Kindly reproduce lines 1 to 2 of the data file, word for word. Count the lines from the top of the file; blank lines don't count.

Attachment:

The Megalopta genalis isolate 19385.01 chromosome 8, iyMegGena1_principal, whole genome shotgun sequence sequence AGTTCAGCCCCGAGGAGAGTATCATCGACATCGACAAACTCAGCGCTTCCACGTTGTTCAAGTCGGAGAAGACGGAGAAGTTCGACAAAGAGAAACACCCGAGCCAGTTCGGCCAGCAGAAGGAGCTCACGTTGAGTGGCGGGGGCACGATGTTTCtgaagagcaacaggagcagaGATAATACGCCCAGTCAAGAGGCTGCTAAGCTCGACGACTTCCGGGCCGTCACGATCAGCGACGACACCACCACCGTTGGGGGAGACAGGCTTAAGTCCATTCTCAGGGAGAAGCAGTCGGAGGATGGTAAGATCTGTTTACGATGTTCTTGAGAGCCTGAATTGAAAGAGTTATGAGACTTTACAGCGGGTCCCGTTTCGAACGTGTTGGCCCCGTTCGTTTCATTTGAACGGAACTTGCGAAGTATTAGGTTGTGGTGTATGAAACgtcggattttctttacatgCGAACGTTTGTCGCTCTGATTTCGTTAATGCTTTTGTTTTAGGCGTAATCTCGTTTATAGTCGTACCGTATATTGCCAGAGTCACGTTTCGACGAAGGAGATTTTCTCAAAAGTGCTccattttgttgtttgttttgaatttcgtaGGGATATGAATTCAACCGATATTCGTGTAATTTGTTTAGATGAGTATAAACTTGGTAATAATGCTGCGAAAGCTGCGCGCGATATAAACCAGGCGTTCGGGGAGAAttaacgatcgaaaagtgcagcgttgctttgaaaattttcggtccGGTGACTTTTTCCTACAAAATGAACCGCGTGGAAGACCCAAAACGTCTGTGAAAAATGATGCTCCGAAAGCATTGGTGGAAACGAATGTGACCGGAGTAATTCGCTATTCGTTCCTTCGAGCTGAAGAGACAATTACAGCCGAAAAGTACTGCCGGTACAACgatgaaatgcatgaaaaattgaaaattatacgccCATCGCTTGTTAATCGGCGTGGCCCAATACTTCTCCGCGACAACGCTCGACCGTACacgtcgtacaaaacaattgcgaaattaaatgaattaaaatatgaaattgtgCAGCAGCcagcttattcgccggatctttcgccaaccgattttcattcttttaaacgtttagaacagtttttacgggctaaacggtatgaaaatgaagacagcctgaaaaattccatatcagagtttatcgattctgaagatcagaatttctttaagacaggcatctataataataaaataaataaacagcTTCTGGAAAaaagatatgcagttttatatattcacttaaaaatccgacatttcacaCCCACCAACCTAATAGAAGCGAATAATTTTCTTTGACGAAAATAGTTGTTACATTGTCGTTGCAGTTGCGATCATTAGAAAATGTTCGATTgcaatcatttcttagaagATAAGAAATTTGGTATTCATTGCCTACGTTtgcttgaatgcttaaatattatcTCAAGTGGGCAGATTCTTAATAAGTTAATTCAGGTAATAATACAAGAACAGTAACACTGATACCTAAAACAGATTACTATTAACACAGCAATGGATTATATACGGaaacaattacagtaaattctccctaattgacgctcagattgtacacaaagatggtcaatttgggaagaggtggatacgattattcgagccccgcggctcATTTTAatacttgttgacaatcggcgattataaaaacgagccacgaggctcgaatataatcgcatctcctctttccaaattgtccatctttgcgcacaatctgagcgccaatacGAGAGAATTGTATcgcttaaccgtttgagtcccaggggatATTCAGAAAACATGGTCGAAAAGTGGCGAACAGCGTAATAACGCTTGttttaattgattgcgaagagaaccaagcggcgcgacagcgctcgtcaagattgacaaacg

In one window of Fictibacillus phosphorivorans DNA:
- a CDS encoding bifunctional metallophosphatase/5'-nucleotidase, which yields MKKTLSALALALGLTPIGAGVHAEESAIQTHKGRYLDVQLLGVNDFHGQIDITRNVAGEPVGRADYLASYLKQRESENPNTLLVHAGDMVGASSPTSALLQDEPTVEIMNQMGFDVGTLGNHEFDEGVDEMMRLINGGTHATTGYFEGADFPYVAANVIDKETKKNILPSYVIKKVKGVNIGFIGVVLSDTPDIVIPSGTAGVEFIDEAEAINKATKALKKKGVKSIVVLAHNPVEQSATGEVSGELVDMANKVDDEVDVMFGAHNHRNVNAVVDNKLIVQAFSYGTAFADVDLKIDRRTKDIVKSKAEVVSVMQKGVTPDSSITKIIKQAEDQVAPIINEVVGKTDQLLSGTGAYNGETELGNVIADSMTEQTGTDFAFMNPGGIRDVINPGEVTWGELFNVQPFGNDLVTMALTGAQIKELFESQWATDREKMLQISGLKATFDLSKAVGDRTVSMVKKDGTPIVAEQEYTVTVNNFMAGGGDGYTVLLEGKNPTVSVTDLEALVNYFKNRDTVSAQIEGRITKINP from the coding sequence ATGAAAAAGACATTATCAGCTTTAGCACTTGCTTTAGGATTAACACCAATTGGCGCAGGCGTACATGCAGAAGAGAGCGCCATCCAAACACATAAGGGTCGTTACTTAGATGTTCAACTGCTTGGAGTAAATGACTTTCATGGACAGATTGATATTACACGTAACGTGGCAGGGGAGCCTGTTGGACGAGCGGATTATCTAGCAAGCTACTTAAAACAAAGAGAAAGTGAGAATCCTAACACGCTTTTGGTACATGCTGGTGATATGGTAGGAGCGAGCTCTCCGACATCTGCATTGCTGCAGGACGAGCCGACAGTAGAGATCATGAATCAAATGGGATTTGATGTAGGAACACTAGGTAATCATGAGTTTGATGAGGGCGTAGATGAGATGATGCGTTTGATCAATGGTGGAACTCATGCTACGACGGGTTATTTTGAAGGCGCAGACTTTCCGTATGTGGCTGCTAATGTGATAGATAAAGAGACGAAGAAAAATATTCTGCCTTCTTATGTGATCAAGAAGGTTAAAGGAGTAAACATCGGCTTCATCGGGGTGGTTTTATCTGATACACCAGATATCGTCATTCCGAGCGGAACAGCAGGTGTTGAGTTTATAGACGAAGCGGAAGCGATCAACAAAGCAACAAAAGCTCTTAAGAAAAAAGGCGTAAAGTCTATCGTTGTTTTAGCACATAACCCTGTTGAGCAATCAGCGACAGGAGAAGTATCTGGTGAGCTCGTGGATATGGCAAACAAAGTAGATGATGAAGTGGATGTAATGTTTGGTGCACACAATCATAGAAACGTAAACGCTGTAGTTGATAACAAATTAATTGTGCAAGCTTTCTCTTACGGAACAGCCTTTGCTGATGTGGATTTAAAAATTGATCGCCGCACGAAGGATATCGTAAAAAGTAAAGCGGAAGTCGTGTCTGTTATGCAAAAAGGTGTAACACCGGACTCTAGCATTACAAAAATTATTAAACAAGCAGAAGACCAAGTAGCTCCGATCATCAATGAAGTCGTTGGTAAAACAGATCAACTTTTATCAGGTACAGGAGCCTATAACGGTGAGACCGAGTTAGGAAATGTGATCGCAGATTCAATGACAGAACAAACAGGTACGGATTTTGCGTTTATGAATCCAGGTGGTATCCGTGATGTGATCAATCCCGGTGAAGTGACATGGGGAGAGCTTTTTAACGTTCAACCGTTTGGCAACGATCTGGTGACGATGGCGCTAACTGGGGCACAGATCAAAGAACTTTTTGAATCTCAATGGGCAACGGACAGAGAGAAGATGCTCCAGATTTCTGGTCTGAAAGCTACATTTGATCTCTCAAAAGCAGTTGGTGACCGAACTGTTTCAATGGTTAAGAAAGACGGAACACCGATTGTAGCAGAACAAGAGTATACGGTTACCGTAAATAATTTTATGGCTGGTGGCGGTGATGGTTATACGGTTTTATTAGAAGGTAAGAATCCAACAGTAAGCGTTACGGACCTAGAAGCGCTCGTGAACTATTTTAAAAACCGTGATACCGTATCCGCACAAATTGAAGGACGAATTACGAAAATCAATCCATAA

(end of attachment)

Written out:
The Megalopta genalis isolate 19385.01 chromosome 8, iyMegGena1_principal, whole genome shotgun sequence sequence AGTTCAGCCCCGAGGAGAGTATCATCGACATCGACAAACTCAGCGCTTCCACGTTGTTCAAGTCGGAGAAGACGGAGAAGTTCGACAAAGAGAAACACCCGAGCCAGTTCGGCCAGCAGAAGGAGCTCACGTTGAGTGGCGGGGGCACGATGTTTCtgaagagcaacaggagcagaGATAATACGCCCAGTCAAGAGGCTGCTAAGCTCGACGACTTCCGGGCCGTCACGATCAGCGACGACACCACCACCGTTGGGGGAGACAGGCTTAAGTCCATTCTCAGGGAGAAGCAGTCGGAGGATGGTAAGATCTGTTTACGATGTTCTTGAGAGCCTGAATTGAAAGAGTTATGAGACTTTACAGCGGGTCCCGTTTCGAACGTGTTGGCCCCGTTCGTTTCATTTGAACGGAACTTGCGAAGTATTAGGTTGTGGTGTATGAAACgtcggattttctttacatgCGAACGTTTGTCGCTCTGATTTCGTTAATGCTTTTGTTTTAGGCGTAATCTCGTTTATAGTCGTACCGTATATTGCCAGAGTCACGTTTCGACGAAGGAGATTTTCTCAAAAGTGCTccattttgttgtttgttttgaatttcgtaGGGATATGAATTCAACCGATATTCGTGTAATTTGTTTAGATGAGTATAAACTTGGTAATAATGCTGCGAAAGCTGCGCGCGATATAAACCAGGCGTTCGGGGAGAAttaacgatcgaaaagtgcagcgttgctttgaaaattttcggtccGGTGACTTTTTCCTACAAAATGAACCGCGTGGAAGACCCAAAACGTCTGTGAAAAATGATGCTCCGAAAGCATTGGTGGAAACGAATGTGACCGGAGTAATTCGCTATTCGTTCCTTCGAGCTGAAGAGACAATTACAGCCGAAAAGTACTGCCGGTACAACgatgaaatgcatgaaaaattgaaaattatacgccCATCGCTTGTTAATCGGCGTGGCCCAATACTTCTCCGCGACAACGCTCGACCGTACacgtcgtacaaaacaattgcgaaattaaatgaattaaaatatgaaattgtgCAGCAGCcagcttattcgccggatctttcgccaaccgattttcattcttttaaacgtttagaacagtttttacgggctaaacggtatgaaaatgaagacagcctgaaaaattccatatcagagtttatcgattctgaagatcagaatttctttaagacaggcatctataataataaaataaataaacagcTTCTGGAAAaaagatatgcagttttatatattcacttaaaaatccgacatttcacaCCCACCAACCTAATAGAAGCGAATAATTTTCTTTGACGAAAATAGTTGTTACATTGTCGTTGCAGTTGCGATCATTAGAAAATGTTCGATTgcaatcatttcttagaagATAAGAAATTTGGTATTCATTGCCTACGTTtgcttgaatgcttaaatattatcTCAAGTGGGCAGATTCTTAATAAGTTAATTCAGGTAATAATACAAGAACAGTAACACTGATACCTAAAACAGATTACTATTAACACAGCAATGGATTATATACGGaaacaattacagtaaattctccctaattgacgctcagattgtacacaaagatggtcaatttgggaagaggtggatacgattattcgagccccgcggctcATTTTAatacttgttgacaatcggcgattataaaaacgagccacgaggctcgaatataatcgcatctcctctttccaaattgtccatctttgcgcacaatctgagcgccaatacGAGAGAATTGTATcgcttaaccgtttgagtcccaggggatATTCAGAAAACATGGTCGAAAAGTGGCGAACAGCGTAATAACGCTTGttttaattgattgcgaagagaaccaagcggcgcgacagcgctcgtcaagattgacaaacg

In one window of Fictibacillus phosphorivorans DNA: